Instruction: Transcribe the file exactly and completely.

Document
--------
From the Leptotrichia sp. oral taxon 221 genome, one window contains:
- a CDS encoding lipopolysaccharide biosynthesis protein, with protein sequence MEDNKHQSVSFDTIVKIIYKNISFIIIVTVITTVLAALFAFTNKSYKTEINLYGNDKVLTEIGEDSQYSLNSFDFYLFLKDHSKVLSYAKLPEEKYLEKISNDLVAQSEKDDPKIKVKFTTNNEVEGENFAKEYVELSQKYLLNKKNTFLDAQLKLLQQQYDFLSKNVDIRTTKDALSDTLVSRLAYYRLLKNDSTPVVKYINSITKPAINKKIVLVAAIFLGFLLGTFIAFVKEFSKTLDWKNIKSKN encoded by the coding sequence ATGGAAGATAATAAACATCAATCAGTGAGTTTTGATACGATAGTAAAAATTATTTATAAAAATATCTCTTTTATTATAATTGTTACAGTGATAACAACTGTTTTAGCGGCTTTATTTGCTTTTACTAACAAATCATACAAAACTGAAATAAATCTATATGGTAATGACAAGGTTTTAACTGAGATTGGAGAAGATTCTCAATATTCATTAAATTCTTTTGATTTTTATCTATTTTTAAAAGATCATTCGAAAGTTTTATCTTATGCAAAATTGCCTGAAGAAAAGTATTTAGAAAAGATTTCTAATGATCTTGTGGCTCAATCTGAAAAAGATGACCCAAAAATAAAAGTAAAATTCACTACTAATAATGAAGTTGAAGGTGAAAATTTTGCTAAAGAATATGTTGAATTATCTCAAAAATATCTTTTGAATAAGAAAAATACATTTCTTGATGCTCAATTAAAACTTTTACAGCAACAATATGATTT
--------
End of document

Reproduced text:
From the Leptotrichia sp. oral taxon 221 genome, one window contains:
- a CDS encoding lipopolysaccharide biosynthesis protein, with protein sequence MEDNKHQSVSFDTIVKIIYKNISFIIIVTVITTVLAALFAFTNKSYKTEINLYGNDKVLTEIGEDSQYSLNSFDFYLFLKDHSKVLSYAKLPEEKYLEKISNDLVAQSEKDDPKIKVKFTTNNEVEGENFAKEYVELSQKYLLNKKNTFLDAQLKLLQQQYDFLSKNVDIRTTKDALSDTLVSRLAYYRLLKNDSTPVVKYINSITKPAINKKIVLVAAIFLGFLLGTFIAFVKEFSKTLDWKNIKSKN encoded by the coding sequence ATGGAAGATAATAAACATCAATCAGTGAGTTTTGATACGATAGTAAAAATTATTTATAAAAATATCTCTTTTATTATAATTGTTACAGTGATAACAACTGTTTTAGCGGCTTTATTTGCTTTTACTAACAAATCATACAAAACTGAAATAAATCTATATGGTAATGACAAGGTTTTAACTGAGATTGGAGAAGATTCTCAATATTCATTAAATTCTTTTGATTTTTATCTATTTTTAAAAGATCATTCGAAAGTTTTATCTTATGCAAAATTGCCTGAAGAAAAGTATTTAGAAAAGATTTCTAATGATCTTGTGGCTCAATCTGAAAAAGATGACCCAAAAATAAAAGTAAAATTCACTACTAATAATGAAGTTGAAGGTGAAAATTTTGCTAAAGAATATGTTGAATTATCTCAAAAATATCTTTTGAATAAGAAAAATACATTTCTTGATGCTCAATTAAAACTTTTACAGCAACAATATGATTT